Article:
Ocean At Our Doorstep

Newsletter Final Thought: May 2013

It’s amazing how sometimes many days go by when I forgot to appreciate how lucky I am. I mean, sometimes I’m exhausted and underslept. Sometimes I fight with my partner and I’m in a bad mood all day. Some months are more scant than others, money-wise, and I have to coach myself out of the tension I occasionally feel about it, reminding myself that “money is just energy,” etc. Or, sometimes I find myself intensely irritated to be spending time in ways that, hhm, well, let’s just say they don’t seem like the best use of my talents. Washing diapers, for instance. Standing in long line-ups to pay a phone bill at a Chinese bank. Sorting and deleting junk mail.

This is everyone’s reality. It can’t always be a beach and a sunny day. There isn’t always a light breeze glancing our bare shoulders reminding us that we’re alive and happy. Sometimes it’s work. Sometimes it’s not easy to remember to be patient and relaxed, to breathe.

I’m writing this while on vacation in Thailand. (Click here for pictures!) I think this might be the definition of paradise. The bungalow we’ve rented on Koh Pha-ngan (island in the south) comes with a hammock in front and a beach ten steps away. For less than $1.50 a glass, I can have a smoothie made with any fruit I can imagine. It’s a blue sky every day. Why don’t we live here again?

I know that this is what being on vacation is about: breathing, relaxing, taking a moment to reflect, staying present. Of course, babies keep us present even when we’re not on vacation. When Echo needs something, she doesn’t wait for a convenient time to ask me for it. I am constantly thanking her for this. Since becoming a mother, she has reminded me so many times to just stay in the moment, respond, breathe, and smile. And when things go wrong, to laugh. What else can we do?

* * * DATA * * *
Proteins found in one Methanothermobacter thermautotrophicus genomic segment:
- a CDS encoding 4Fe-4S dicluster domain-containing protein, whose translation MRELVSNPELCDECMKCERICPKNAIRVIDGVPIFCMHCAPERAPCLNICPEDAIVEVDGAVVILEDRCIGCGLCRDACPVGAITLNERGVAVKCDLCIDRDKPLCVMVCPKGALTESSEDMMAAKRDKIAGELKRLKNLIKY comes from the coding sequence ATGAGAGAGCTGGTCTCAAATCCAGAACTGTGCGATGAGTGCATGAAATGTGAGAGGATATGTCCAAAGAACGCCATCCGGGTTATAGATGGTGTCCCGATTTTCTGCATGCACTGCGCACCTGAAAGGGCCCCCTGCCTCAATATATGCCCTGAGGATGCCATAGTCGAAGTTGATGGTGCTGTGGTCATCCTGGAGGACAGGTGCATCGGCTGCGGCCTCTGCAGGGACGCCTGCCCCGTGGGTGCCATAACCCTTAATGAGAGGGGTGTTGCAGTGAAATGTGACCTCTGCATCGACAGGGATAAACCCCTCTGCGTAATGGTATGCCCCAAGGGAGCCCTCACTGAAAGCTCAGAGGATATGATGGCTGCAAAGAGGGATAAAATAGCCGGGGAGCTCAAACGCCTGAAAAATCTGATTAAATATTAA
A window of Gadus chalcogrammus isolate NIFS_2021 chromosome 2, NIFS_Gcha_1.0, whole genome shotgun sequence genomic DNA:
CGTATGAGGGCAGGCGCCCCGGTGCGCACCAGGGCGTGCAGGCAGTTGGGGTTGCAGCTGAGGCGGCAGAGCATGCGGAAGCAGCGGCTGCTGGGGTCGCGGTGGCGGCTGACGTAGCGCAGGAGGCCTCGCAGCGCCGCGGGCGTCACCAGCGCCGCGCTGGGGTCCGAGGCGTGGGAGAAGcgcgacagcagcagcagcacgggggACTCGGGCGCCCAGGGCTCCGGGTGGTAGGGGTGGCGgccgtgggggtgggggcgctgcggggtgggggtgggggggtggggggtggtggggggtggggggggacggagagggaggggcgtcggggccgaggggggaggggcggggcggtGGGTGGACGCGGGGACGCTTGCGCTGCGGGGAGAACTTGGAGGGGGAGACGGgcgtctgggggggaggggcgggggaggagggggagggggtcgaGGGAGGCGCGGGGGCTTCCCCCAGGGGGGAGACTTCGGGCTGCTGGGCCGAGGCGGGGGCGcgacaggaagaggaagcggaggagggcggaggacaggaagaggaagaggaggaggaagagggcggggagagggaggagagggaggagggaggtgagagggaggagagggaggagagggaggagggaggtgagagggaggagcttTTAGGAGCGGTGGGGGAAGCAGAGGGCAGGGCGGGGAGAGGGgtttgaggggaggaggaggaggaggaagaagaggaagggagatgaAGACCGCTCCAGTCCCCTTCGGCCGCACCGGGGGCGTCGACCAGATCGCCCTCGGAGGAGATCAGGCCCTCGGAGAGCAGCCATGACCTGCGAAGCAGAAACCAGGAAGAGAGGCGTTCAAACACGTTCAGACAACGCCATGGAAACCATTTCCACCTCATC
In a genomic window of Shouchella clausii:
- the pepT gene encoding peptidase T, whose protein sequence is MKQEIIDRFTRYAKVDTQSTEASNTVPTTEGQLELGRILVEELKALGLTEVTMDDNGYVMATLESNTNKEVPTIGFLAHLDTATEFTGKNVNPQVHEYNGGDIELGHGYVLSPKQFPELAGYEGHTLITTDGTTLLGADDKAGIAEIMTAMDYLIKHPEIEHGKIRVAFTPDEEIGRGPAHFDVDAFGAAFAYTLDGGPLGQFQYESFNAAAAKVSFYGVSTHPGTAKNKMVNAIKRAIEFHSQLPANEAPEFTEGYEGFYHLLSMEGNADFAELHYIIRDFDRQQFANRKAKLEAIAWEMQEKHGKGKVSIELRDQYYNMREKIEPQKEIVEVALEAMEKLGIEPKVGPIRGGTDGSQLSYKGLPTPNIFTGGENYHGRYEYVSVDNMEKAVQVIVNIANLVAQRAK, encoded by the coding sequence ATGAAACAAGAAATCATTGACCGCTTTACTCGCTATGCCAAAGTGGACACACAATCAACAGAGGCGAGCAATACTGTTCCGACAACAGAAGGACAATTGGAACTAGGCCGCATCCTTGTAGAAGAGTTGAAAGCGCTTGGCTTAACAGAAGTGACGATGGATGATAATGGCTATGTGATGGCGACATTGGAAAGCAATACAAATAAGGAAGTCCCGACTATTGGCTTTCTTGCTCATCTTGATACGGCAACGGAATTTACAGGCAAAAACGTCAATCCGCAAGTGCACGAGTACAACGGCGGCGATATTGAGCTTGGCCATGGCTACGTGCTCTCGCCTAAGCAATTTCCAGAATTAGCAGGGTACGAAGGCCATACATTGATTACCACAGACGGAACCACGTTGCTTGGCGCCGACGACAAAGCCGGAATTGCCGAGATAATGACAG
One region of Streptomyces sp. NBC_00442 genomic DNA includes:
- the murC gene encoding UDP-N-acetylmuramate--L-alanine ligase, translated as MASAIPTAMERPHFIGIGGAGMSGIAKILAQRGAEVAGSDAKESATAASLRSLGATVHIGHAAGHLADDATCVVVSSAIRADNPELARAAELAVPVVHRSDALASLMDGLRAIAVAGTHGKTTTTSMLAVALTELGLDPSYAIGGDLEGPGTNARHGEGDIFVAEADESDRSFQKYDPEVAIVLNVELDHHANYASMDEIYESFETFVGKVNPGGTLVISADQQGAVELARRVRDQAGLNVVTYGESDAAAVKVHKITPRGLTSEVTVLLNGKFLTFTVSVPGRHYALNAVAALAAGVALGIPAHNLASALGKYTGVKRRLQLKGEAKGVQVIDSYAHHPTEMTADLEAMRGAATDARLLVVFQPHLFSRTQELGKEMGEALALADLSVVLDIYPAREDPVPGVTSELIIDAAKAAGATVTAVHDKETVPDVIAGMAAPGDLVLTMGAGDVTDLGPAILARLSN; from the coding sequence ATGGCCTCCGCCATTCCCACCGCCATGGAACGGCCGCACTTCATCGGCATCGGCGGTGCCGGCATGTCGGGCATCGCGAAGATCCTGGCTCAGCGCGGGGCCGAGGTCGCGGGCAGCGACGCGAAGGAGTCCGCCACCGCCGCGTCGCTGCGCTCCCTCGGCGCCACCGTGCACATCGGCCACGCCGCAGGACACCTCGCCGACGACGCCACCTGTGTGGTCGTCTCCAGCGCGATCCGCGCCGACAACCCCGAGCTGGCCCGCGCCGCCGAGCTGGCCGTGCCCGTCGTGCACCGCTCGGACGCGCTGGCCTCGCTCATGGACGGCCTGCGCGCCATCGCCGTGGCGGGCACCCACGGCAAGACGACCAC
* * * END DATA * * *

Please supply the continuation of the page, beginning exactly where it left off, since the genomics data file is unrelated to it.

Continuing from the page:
Let me tell you a recent situation that happened in our home before heading to Thailand. I had a pile of wet laundry in my arms ready to be hung out on the line when Echo discovered that the house plants are all sitting in lovely, squishy dirt and that her hands feel really nice when plunged into the soil. Of course, I had to deal with that situation. I put the laundry down, scooped her up and promised she could play in the dirt sometime when it was “dirt playing” time, but that right now it was laundry time and Mommy was going to wash her all up and then, I told her, I was planning to actively distract her into another activity. (Part of the excessive information she gets from Mommy is also to keep English flowing into her ears!)

That worked, but I inadvertently managed to distract myself, too. Later that afternoon, Guo Jian got home from rehearsal and had been the one up with Echo that morning, so he wanted a nap. The problem is that when I’d scooped Echo up to wash her hands earlier, I’d hastily deposited the wet laundry on the bed and then promptly forgot about it. There was a big wet spot waiting for him, much to his delight.

Of course it wasn’t intentional, and I apologized for my brainlessness, but he was not impressed. Then, because he was irritated with me, it made me mad that he wasn’t more understanding. I think of these kinds of reaction cycles as mini tornados worth avoiding. It resulted in a quick but deflating exchange of not-so-warm words, mine being the final (less-than-mature) phrase that stung the air: “If you don’t like the wet laundry on the bed, then hang it up yourself!” (And he did, grumbling.)

My point is that life isn’t always pretty. It skids along recklessly sometimes. There are lots of exchanges we wish we could redo but we can’t. We can only be in this moment, right here and now, and laugh about it in reflection.

Guo Jian and I have since laughed about this laundry incident, for instance, especially after he burnt through a pot that was reheating Echo’s lunch while struggling with a sudden (and nasty) diaper emergency. And then snapped at me about it. It happens. Laugh. What else is it worth but a laugh?

These are some of the lessons I’ve learned from my daughter. She is an amazing teacher. Irritation and frustration are reaction tornados to be side-stepped. If we can just manage to do that, maybe life will always feel like it does when we’re on a beach in the sunshine, the ocean at our doorstep.

Happy spring from Beijing (via Thailand) and I hope to see you in Canada this summer!


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